So, I persevered for Jamie’s sake, continuing to follow her on this difficult journey to womanhood. I can’t say that I ever became comfortable with the religious themes, but I did come to appreciate them in a way I had not expected. As we progress through the story, we learn that it’s the love of family that is holding Jamie back, and the love of the Church that empowers her to move forward. Without the spiritual acceptance of those around her, and her involvement with the Church orphanage, Jamie would likely never have found the courage to claim the gender that was rightfully hers all along.
What bothered me instead was how so many friends and family seemed to take it upon themselves to force their help upon Jamie, often in rather deceptive ways. It can be argued that the end justifies the means, but in a book that has such a spiritual core, those deceptions are even more pronounced. Jamie may not be manipulated in the way that we expect, or by whom we expect, but the manipulation is still there, and still makes your skin crawl when you really think about it.
On a positive note, the book does a fantastic job of detailing the variety of intersex conditions, the challenges they represent, and the different ways in which people come to deal with their situations. I was delighted by how much I learned from the story, enough that I was willing to forgive the idea that so many intersex individuals might so naturally converge on one small college town.
In the end, this is a rather nostalgic read, full of old-fashioned values and progressive ideals. The writing is strong, the characters are likeable, and you cannot escape becoming emotionally attached to Jamie. Despite the details that bothered me, I quite enjoyed the read, and was rather delighted by the way in which everything came together in the end.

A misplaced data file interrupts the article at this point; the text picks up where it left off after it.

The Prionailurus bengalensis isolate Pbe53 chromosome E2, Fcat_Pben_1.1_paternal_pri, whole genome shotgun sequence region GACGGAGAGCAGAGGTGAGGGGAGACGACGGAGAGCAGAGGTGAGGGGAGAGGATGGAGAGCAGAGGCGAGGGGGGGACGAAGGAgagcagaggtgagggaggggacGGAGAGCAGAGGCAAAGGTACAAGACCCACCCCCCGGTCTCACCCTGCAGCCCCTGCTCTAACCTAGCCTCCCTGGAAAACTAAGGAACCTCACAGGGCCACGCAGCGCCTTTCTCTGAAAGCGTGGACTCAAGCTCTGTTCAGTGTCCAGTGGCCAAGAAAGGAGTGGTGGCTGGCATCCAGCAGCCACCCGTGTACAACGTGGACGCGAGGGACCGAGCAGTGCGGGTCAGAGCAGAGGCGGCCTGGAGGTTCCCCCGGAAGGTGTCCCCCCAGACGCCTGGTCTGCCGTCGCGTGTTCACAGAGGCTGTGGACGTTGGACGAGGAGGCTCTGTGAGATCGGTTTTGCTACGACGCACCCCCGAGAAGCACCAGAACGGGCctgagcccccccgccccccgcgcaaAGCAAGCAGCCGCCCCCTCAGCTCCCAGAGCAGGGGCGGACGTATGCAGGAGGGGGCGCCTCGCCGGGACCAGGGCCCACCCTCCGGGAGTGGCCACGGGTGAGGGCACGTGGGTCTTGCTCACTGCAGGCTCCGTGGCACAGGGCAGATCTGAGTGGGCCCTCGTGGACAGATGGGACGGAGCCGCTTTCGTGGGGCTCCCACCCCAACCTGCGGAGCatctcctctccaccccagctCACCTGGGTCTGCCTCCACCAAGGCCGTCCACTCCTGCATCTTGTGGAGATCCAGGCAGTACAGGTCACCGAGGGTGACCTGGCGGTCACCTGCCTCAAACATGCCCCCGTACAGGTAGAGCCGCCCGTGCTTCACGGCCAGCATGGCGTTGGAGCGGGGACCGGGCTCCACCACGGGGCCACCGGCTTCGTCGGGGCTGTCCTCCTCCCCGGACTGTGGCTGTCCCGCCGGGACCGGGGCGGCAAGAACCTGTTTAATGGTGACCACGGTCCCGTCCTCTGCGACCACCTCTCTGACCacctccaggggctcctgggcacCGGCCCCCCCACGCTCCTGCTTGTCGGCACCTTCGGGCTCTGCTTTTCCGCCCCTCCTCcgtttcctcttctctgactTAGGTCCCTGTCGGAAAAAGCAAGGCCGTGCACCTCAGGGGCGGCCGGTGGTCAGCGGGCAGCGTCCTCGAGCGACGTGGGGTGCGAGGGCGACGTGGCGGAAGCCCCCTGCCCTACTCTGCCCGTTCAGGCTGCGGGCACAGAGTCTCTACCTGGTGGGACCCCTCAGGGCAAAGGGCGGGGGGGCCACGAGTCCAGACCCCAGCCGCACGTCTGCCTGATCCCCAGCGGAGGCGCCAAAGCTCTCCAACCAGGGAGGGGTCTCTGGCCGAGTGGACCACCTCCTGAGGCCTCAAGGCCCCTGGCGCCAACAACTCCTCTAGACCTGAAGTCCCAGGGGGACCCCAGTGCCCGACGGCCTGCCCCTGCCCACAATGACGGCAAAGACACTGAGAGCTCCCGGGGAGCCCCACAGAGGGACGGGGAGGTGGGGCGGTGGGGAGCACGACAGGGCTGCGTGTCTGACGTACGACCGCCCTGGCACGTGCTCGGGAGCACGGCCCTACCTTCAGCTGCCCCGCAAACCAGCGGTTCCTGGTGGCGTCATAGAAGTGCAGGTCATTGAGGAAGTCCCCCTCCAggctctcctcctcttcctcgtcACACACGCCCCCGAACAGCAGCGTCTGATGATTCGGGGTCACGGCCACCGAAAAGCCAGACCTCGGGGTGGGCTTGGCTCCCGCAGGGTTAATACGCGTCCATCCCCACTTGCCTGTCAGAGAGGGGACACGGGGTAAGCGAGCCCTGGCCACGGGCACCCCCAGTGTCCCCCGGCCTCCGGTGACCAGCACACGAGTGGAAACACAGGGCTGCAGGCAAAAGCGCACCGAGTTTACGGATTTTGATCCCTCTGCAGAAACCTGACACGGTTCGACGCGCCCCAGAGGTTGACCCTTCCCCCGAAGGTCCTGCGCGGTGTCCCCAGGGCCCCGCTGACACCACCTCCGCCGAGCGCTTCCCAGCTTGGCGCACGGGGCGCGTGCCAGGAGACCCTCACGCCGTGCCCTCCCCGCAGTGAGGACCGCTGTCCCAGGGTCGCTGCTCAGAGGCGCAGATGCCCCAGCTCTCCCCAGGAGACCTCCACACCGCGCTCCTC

Allison Moon's Lunatic Fringe is a truly wonderful read, the kind of story that manages to simultaneously by clever, sexy, frightening, and engaging.Allison Moon's Lunatic Fringe is a truly wonderful read, the kind of story that manages to simultaneously by clever, sexy, frightening, and engaging. It's one of those books where you're never quite sure what to expect, but are never disappointed by the surprises on the next page.
The story takes quite a while to really settle into the core storyline, but Allison establishes the world so carefully, and builds up the characters so beautifully, you don't begrudge the long introduction. I tend to have a hard time with names (both in person and on the page), but these characters immediately stuck in my head. I found myself subconsciously dividing them into friends, allies, and adversaries (something I don't normally do unless I'm really engaged) and categorizing them according to likability. With a cast of characters as well-balanced as they are well-rounded, picking sides makes for a really fun read.
Before we get into the characters, though, we are exposed to a healthy dose of social politics. The early chapters have a very 'college' feel to them, with a lot of ideas tossed around, but it's done very well. Allison manages to make an otherwise polarizing subject exciting by intimately tying the issues of sexual identity and gender equality to the characters, giving the politics both a face and a personality. There is even a genderqueer member of the Pack who, as I'm sure will come as no surprise, easily crept into my heart alongside our stunning heroine, Lexie.
There's so much I want to say about this, so many key scenes and snippets of dialogue that I'm dying to share, but it really is the discoveries that make the story. Allison manages to merge the threads of social politics, lesbian romance, werewolf adventure, and college drama into a story that takes hold and never lets go. A story that's both fun and thoughtful at the same time is a rarity in and of itself, but one that's also beautifully written, with such a deft command of narrative and dialogue, is a gem that must be shared....more
**spoiler alert** I brought a copy of Ilario: The Lion's Eye with me on vacation, and my only regret is that I didn't bring the companion volume, Ilar**spoiler alert** I brought a copy of Ilario: The Lion's Eye with me on vacation, and my only regret is that I didn't bring the companion volume, Ilario: The Stone Golem, with me because I devoured The Lion's Eye on the first day.